The data caution against expecting too much, and radical changes could have harmful consequences.
George Floyd’s senseless death under the knee of Officer Derek Chauvin has prompted conversations about how to reduce police use-of-force. Proposals run the gamut from abolishing qualified immunity and investing in de-escalation training, to reducing militarization and defunding the police altogether. It’s an important discussion, but one that requires tempered expectations—not because police are impervious to policy interventions, but because many popular reform proposals suffer from two practical limits.
The first is an inflated sense of how widespread police violence is. The second is that the data caution against expecting too much from reforms and warn that more-radical ones could have bad consequences.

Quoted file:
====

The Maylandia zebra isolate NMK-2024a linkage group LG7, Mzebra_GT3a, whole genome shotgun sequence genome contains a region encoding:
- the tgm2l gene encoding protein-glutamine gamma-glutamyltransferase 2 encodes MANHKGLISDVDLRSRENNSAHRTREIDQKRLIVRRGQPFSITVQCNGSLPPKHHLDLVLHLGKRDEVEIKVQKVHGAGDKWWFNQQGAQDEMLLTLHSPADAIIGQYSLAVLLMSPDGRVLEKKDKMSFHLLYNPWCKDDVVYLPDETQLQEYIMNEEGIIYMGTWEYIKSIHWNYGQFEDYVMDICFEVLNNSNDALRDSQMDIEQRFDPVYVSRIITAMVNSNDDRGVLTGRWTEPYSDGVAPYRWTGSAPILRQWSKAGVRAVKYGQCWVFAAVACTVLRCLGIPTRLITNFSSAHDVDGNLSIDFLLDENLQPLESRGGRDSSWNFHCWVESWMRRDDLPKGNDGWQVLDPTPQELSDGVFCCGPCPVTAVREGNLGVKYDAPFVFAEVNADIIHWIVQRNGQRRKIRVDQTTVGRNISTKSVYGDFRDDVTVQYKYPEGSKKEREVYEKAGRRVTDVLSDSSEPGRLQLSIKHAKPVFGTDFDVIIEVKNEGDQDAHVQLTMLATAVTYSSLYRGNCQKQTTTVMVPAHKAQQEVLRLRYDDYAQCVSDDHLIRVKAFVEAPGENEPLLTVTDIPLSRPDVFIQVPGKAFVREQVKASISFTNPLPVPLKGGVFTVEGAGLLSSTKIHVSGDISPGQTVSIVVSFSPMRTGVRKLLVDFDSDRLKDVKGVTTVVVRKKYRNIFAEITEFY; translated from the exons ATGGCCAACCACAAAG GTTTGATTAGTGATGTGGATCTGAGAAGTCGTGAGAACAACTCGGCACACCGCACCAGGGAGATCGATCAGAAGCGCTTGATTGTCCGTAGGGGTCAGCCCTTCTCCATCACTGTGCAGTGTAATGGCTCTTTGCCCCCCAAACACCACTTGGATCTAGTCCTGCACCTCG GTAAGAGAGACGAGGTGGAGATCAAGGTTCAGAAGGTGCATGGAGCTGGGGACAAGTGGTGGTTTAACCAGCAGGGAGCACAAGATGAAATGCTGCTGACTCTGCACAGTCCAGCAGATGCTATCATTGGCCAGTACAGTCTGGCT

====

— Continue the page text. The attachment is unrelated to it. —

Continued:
Police use of force declined sharply over the past 50 years. In 1971 the New York City Police Department reported 810 firearms discharges by officers, which wounded 220 people and killed 93. In 2016 those numbers were down to 72 shootings, 23 wounded and nine killed. The rhetoric of protesters doesn’t acknowledge any of that progress.
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